The daily spectacle of a frothing at the mouth Imran Khan and a hysterical Tahirul Qadri performing live shows has worn down the nerves of this hapless nation. The midnight sessions invariably end with yet another deadline for an instant ‘revolution’ and ‘azadi’ and another set of demands.
An elusive ‘third umpire’ was supposed to appear last weekend and raise his finger signalling the beginning of the ‘revolution’. But he is yet to arrive. Maybe the game plan has changed, making the wait more agonising for the container revolutionaries. The indomitable ‘Kaptan’ is now willing to spend months in the container and the ‘Shaikhul Islam’ is preparing to embrace ‘martyrdom’. It has turned into a theatre of the absurd.
It is now a game of nerves and a battle of marches as the prime minister’s supporters too are taking to the streets in a show of political power. Neither side is stepping back in this stand-off. The unanimous resolutions passed by both houses of parliament last week rejecting the demand for the resignation of the prime minister, however, may yet prove to be a game-changer.
The Pakistan Tehreek-i-Insaf now finds itself pitted against parliament though Imran Khan appears adamant to take the battle to the bitter end. He is not willing to settle for less than Nawaz Sharif’s scalp even if he gets to keep the trophy for only a month. He will not compromise on the issue that is central to his campaign. His inflexibility may also prove to be his undoing. There is no way he can have his wish list come true without derailing the current dispensation.
It is now a game of nerves and a battle of marches as the prime minister’s supporters too are taking to the streets.
Though most political parties support the PTI’s stand on the election fraud inquiry and its demand for poll reforms, there are no takers for the disruption of the democratic political process or involvement by an outside force. This may well be the reason for the ‘umpire’ not coming to the Kaptan’s help. He has to do more to bring the umpire into the field. But it is not going to be that easy against such heavy odds.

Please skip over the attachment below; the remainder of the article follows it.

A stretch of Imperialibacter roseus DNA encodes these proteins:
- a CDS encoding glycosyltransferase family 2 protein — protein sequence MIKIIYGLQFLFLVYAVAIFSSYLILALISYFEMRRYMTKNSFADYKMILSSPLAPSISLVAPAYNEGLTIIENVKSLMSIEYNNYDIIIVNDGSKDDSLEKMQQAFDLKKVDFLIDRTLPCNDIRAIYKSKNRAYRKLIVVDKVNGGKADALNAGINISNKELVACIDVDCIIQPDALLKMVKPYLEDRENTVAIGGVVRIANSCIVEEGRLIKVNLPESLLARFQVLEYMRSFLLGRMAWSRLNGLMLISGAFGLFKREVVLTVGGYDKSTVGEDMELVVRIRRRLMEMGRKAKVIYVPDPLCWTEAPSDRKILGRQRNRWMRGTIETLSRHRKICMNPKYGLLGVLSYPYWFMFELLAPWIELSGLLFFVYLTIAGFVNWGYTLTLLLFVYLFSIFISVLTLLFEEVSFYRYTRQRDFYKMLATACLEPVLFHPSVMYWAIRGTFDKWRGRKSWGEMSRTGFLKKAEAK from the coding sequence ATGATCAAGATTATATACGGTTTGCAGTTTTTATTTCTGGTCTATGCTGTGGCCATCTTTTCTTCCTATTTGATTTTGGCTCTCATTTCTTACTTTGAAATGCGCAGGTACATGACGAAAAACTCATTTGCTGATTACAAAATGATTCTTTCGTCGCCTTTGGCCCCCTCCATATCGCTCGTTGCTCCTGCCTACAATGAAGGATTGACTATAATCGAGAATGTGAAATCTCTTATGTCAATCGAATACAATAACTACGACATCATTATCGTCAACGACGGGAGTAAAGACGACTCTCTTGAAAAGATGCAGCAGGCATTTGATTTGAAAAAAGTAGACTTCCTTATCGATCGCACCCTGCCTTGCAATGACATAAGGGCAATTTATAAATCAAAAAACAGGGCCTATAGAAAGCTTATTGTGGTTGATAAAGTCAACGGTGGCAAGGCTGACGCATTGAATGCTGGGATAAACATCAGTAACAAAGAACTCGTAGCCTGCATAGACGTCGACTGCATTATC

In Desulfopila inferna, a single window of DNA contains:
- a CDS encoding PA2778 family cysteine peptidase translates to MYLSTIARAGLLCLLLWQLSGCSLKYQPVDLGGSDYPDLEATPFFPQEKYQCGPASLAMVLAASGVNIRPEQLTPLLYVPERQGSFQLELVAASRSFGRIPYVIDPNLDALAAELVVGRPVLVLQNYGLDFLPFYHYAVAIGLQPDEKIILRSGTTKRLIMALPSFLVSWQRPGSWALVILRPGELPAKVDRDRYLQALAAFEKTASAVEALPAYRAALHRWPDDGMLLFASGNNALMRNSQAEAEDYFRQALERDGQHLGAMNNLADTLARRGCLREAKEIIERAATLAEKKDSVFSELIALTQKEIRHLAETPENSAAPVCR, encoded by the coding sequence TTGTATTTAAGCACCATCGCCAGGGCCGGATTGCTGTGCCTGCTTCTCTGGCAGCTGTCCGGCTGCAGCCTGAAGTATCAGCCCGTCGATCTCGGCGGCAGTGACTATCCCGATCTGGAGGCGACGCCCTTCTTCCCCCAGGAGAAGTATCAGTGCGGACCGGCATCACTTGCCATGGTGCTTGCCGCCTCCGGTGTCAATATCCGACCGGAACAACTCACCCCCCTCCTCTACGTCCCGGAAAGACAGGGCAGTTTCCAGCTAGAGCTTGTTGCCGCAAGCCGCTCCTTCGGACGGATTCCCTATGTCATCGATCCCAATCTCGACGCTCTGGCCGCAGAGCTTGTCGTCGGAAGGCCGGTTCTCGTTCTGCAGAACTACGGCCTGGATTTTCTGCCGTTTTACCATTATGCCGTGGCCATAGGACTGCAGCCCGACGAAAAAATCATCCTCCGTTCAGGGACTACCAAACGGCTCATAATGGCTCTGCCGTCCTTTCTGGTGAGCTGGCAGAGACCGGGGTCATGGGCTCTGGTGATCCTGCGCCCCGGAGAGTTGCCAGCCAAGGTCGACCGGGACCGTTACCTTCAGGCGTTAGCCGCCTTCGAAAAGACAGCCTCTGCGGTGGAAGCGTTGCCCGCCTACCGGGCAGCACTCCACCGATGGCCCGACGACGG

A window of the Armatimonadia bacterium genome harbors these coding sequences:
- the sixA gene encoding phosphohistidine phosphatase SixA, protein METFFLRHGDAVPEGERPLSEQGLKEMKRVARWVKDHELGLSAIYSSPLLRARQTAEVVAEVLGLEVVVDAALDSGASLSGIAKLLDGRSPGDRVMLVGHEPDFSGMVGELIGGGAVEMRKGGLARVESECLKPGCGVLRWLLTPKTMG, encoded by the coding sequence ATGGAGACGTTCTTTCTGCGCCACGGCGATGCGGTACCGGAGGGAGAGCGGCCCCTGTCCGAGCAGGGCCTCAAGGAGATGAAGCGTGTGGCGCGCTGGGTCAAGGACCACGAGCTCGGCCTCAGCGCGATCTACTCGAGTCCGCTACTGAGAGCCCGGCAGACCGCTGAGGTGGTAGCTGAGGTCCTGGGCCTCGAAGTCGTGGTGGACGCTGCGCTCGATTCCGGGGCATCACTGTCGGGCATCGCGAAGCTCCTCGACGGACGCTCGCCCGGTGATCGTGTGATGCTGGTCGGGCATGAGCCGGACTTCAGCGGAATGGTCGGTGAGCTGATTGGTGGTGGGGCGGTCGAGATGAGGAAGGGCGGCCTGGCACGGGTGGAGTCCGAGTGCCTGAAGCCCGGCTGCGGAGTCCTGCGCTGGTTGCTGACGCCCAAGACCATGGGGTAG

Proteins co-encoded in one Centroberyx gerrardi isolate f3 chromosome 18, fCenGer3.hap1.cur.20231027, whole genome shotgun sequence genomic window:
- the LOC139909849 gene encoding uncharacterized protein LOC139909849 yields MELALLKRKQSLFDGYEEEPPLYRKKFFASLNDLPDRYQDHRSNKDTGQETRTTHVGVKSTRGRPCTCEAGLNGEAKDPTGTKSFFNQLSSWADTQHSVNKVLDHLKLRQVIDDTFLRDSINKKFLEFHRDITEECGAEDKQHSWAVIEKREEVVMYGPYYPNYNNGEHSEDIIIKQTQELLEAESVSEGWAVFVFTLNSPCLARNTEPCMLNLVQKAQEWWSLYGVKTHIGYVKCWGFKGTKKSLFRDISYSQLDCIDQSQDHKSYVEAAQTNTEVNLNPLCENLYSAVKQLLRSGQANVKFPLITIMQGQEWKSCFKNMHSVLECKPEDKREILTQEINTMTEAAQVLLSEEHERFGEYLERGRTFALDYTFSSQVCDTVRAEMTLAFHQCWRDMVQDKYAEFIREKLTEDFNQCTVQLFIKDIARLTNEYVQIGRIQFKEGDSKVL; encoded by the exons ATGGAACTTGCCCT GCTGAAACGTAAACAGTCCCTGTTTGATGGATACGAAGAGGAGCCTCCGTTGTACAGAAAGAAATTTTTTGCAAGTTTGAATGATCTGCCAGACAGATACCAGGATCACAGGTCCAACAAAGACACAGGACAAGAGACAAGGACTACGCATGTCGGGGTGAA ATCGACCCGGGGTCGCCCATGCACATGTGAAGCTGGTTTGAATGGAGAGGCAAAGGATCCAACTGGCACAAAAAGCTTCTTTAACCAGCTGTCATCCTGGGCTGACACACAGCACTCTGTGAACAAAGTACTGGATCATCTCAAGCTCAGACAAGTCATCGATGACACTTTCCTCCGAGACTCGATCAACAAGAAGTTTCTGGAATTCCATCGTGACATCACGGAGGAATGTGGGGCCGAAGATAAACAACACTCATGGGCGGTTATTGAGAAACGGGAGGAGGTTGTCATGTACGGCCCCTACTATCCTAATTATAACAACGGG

Imran Khan’s desperation was evident by his ridiculous call for civil disobedience. More recently, he advised people to close down their accounts with state-owned banks and for Pakistani expats to transfer their money through the hundi system.
He seemed to have lost his senses when he warned the World Bank and IMF not to deal with the government. With these kinds of irresponsible statements, can anyone take him seriously as a leader? His entire politics now revolves against Sharif and is completely devoid of any constructive thinking.
Had Imran Khan showed some prudence and political acumen, he could have easily salvaged the situation by accepting the deal offered by the government conceding five out of the six points presented by the PTI in the talks. No doubt, he won a moral victory by forcing the government to agree to form a high-powered inquiry commission to probe the rigging allegation and initiate electoral reforms. Now, due to his stubbornness and irrationality he has taken a confrontationist path.